*Note: You are going to have two extra pages if you print with Ka-Blam, which is what I'm recommending here. They print in increments of four: 20, 24, 28, 32, etc. You'll need to create two more pages. You can do this using PhotoFiltre to create a new TIFF document. Then you'll use InkScape to add text and images. Suggestions? Create a page that promotes your website, and/or one that features promotional art from the process. You can, of course, do two additional story pages.


If you're employing a letterer, you should at least consider lettering and laying out your inside front and inside back pages for your print version on your own using InkScape. Use your inside front page for credits or an introduction. Use your back page for promotion. What to include? Pick up some of your favorite comics and follow their lead. Smaller presses are better guides for self publishers. I like “Godland”'s inside front page, for example. You can fool around with the pages while you wait for lettered files to come back.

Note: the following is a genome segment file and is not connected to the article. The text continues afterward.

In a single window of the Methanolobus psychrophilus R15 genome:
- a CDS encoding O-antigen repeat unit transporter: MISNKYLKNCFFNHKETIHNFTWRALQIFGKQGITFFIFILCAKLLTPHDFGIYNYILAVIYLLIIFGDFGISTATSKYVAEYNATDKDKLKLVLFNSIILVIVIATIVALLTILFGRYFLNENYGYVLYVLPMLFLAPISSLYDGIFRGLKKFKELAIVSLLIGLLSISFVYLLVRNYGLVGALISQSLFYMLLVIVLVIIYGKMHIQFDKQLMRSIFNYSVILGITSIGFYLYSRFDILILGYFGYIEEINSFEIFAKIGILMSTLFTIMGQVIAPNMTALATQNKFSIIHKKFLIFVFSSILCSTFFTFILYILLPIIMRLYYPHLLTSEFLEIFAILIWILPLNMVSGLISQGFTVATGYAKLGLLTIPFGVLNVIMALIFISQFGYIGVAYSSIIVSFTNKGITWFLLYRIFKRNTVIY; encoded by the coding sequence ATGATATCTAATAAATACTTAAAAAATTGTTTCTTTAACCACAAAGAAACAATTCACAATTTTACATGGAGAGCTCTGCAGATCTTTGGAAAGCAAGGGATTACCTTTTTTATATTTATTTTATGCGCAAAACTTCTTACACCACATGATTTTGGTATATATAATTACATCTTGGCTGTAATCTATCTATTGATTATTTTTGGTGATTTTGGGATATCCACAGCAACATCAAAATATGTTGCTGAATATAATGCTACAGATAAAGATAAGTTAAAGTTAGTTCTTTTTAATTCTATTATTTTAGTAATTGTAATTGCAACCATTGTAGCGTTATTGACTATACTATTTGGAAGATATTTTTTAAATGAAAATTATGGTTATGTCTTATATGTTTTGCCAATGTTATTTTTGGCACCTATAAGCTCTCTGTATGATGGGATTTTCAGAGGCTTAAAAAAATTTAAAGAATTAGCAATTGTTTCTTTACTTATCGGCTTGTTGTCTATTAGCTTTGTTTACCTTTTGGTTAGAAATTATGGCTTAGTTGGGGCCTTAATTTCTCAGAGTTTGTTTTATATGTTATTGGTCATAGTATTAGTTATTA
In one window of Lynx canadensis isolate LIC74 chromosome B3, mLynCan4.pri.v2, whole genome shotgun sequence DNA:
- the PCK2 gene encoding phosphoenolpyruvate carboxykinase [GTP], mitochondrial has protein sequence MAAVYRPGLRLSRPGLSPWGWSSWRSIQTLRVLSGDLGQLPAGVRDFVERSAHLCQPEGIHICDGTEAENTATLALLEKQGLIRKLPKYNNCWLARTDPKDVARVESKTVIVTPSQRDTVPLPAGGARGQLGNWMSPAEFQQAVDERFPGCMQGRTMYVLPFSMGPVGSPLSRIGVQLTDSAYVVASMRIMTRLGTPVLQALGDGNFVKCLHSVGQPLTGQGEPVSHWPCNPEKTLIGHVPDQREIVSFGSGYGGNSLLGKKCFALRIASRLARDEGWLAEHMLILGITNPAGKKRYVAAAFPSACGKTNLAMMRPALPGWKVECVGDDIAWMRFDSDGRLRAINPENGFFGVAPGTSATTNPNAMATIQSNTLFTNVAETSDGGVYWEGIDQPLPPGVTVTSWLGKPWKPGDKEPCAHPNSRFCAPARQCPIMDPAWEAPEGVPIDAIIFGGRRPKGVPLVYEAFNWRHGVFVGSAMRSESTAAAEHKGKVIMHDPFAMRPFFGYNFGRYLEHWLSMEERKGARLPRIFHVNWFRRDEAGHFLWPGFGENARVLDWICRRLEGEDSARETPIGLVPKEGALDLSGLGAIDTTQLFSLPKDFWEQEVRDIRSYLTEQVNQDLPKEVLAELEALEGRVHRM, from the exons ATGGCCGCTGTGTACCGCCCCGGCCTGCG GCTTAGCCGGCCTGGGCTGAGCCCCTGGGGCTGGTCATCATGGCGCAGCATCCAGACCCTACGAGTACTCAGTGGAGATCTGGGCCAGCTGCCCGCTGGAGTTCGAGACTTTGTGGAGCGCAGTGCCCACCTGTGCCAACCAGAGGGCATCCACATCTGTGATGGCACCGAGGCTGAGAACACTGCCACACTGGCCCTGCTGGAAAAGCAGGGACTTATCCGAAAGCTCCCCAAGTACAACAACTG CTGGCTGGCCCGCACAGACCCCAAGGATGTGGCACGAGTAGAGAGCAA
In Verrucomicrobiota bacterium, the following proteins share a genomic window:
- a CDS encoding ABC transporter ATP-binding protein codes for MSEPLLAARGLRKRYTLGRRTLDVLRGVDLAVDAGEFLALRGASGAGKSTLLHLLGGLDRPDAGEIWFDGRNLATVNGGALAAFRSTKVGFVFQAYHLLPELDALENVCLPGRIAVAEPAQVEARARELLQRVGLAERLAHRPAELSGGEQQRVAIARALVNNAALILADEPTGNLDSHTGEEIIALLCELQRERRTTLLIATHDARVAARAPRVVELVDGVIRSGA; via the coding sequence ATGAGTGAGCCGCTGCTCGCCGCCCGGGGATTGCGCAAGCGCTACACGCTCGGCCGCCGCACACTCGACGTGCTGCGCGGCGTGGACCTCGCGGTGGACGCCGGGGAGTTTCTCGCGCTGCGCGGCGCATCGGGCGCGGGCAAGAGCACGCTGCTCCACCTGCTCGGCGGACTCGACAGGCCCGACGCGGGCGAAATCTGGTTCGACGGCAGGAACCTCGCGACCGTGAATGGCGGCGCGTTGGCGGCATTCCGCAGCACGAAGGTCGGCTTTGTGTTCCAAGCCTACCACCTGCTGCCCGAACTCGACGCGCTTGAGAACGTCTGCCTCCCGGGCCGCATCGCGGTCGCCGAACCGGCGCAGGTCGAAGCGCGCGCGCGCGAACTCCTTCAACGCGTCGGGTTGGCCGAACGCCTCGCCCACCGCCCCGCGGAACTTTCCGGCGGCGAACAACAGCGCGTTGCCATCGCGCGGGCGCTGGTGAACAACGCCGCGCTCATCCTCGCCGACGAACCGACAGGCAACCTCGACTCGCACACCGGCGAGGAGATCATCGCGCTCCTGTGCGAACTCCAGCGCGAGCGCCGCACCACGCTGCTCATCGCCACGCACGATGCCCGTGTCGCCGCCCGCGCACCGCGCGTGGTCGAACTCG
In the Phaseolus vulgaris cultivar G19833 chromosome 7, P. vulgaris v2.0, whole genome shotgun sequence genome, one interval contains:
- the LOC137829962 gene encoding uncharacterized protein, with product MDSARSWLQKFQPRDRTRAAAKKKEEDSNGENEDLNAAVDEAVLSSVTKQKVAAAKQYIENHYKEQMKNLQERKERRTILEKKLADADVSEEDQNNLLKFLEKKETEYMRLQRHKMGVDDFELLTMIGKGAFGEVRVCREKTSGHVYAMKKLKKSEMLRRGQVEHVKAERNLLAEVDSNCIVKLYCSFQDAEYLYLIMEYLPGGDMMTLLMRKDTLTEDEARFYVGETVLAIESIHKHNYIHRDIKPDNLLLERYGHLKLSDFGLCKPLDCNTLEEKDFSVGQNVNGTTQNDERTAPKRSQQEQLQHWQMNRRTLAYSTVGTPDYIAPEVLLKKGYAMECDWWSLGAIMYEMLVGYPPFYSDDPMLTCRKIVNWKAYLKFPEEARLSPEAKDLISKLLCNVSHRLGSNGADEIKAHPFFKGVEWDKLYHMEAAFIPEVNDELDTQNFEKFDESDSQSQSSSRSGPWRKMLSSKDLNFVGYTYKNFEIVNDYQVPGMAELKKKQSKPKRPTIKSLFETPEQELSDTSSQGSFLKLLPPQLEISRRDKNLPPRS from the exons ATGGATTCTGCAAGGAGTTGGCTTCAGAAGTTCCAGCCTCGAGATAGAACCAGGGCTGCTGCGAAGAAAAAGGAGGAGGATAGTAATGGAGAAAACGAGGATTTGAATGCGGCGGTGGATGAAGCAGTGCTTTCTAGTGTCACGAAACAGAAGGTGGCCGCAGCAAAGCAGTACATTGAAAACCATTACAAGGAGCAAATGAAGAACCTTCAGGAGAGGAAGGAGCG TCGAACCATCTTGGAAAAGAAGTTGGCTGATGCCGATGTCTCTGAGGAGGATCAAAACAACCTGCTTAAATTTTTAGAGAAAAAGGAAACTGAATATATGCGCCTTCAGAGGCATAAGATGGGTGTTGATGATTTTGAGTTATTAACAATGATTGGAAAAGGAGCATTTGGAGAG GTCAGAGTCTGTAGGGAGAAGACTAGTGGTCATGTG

Two choices here. You can hire a letterer or get ambitious and try to do it yourself. I've hired letterers in the past. Now I'm teaching myself. I like using InkScape. You can get helpful advice on lettering from ComiCraft and advice and free fonts for independent self publishers at Blambot. I also found this little tutorial helpful: Inkscape Web Comic Tutorial: The Speech Balloon. Or you can hire a letterer – use the same boards you used to find an artist. After lettering, have the letterer send back or export your lettered files the same size, 7 x 10.5 inch images at 300dpi in TIFF Format. If the letterer is good, get them to letter the cover, too (somebody is going to have to do it). Place all of these files in one folder named after your comic.